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If you’re reading this, there’s a good chance that you’ve tried to budget your money before. There’s also a good chance that you failed miserably, just like us.
- Easy to break
We’ve done the whole tracking of every single cent of income, every expense from car payments down to the coffee on the commute to work. We’ve used apps to try and simplify the process, but it’s still a tedious affair. And that’s just the process of building a budget. Then, you have to live it out.
Every day. Every week. Every month.
The Anti-Budget is a possible solution for people who hate having a budget. But is it possible to have a budget…that’s not a budget…but is still a budget? Here’s an in-depth look at the anti-budget, how it works, and why it could be the key to unlocking budgeting success.
What is the Anti-Budget?
The anti-budget was made famous by fellow personal finance blogger Paula Pant of Afford Anything. The idea behind the anti-budget is that you pay yourself first, pay your bills, and whatever is left is yours to use any way you want.
Let’s be honest for a second. The anti-budget is still a budget. It is. But it’s about as relaxed as a budget can be.
One question you need to ask yourself is…what is the purpose of having a budget? Well, there are many things that a budget accomplishes. Budgets keep you on track toward goals. They keep you from spending more money than you have. Having a budget helps you track your financial health, spot areas of spending you need to address and have a clear picture of your money.
Ultimately, a good budget helps you build up your savings. That’s why many people like the anti-budget. It puts savings at the forefront of your financial plan, not whatever is left over after paying everything else.
How to create an Anti-Budget
There are a few steps you need to take to create an anti-budget. Yes, there is actually some work to do here. But compared to counting every dollar, this will seem like a vacation.
My example of an anti-budget looks slightly different than Paula’s because I add bills into the mix, but essentially it’s the same thing. Here are the three steps included in the anti-budget:
- Pay yourself first (savings)
- Pay your bills
- Relax about the rest of your money
It seems simple, right? There’s actually a little more to it than that, so here’s a closer look at each step.
1. Pay yourself first
Paying yourself first is all about building up your savings, so this includes things like:
- Emergency funds
- Other retirement savings
Do you know what else you should include in this category? Paying off debt. Why would that count as savings? Because, for the most part, having debt keeps you from your financial goals. So, use this money to kill your debt and then build up your savings.
Question: How much should you set aside?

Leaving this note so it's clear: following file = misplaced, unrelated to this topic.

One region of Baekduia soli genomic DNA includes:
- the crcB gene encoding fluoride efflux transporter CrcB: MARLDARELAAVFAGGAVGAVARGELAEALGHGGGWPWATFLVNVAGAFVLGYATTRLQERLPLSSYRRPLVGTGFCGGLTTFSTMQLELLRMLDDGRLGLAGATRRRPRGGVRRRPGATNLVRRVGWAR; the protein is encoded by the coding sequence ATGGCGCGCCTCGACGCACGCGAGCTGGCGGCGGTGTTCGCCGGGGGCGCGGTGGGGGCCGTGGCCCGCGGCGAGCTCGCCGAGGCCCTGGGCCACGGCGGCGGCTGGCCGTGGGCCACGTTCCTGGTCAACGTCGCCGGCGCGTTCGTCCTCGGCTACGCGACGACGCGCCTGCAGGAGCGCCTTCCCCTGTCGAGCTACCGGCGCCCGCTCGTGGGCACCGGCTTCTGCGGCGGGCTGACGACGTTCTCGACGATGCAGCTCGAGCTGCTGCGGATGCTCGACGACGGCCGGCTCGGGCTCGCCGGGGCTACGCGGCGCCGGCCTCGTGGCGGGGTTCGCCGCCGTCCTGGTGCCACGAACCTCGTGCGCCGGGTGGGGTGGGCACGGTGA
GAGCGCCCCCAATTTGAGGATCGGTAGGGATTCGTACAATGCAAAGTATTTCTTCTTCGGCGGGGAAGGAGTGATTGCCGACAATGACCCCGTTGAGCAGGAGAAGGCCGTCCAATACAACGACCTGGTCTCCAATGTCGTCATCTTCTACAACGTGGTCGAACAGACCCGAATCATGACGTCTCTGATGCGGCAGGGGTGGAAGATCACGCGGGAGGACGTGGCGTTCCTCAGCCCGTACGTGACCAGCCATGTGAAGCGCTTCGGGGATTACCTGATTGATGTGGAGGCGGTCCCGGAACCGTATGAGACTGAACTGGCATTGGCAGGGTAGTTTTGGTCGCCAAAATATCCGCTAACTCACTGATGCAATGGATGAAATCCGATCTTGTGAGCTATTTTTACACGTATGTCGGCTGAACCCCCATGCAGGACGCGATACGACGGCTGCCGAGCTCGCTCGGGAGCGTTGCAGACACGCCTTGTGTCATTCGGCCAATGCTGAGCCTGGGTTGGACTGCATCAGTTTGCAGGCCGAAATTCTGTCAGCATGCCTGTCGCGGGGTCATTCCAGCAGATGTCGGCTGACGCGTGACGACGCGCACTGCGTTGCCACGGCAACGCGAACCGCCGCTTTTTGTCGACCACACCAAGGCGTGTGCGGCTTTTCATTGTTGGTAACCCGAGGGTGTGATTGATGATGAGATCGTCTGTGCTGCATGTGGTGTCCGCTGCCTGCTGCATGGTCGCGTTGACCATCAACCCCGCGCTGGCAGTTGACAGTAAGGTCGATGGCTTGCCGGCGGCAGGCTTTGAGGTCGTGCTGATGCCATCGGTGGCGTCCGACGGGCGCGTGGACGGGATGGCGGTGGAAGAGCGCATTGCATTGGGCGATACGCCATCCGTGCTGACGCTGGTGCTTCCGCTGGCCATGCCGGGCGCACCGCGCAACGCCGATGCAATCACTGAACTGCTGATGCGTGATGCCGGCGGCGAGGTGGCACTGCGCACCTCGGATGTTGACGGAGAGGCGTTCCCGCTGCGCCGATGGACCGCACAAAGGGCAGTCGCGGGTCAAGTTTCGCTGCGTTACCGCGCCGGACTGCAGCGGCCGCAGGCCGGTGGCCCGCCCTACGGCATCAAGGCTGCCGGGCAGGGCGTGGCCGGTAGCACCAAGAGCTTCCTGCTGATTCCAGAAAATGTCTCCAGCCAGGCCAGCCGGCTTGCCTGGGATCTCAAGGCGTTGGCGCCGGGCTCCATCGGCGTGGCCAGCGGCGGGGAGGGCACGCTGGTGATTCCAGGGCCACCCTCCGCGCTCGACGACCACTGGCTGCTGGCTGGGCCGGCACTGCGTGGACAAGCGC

There’s no one right answer for this. A good idea is 20% of your income. I realize this could be super unrealistic for some people. That’s ok. You start with what works for you and work to build up to a higher percentage over time. If you’re pursuing financial freedom, you probably need to get closer to 50% of your income or more. Is that even possible? Yes, it totally is for many people.
Most experts recommend anywhere from three to 12 months’ worth of expenses in an emergency fund. That means like a lot, but if 2020 has taught us anything, it’s that you can never have too much in an emergency fund. If you’re not in a place where you can set aside much right now, you could always create a starter emergency fund for now. Then, save more in your fund as your situation improves.
2. Pay your bills
In Paula’s anti-budget, she includes this into the “relaxed spending” in step three. I like to separate this out, personally. It’s not necessarily required, but I think it’s still important to factor all of your bills into the equation before relaxing. Say you decide to “treat yourself” early on in the month, only to realize you still have some bills coming up, but no money left to pay them.
Make a list of all of your bills, including fixed and variable expenses. Again, you’re not line iteming yourself to death here (unless you have an incredibly long list of bills). You’re just making sure that you have all of your bills covered for the month.
What about bills that are part of your debt? Wouldn’t those fall under “savings,” as mentioned before? Yes…and no. The minimum monthly payment falls under “bills,” and whatever you are paying on top of that is part of your “savings” plan.
3. Relax about the rest of your money.
Now that you’ve effectively set aside money for savings and money for your bills, you can let down your guard with whatever is left over. Are there things you’ll still need money for? Sure. Groceries are helpful to have every month. So is fuel if you have a car. But knowing you’ve already achieved your financial goals means you don’t have to track every receipt and keep to a rigid budget for the month.
Ok, so what does that actually look like?
Let’s say that your family’s monthly income is $7,500. You decide to save 15% of your income for in a savings account. That’s $1,125, leaving you with $6,375.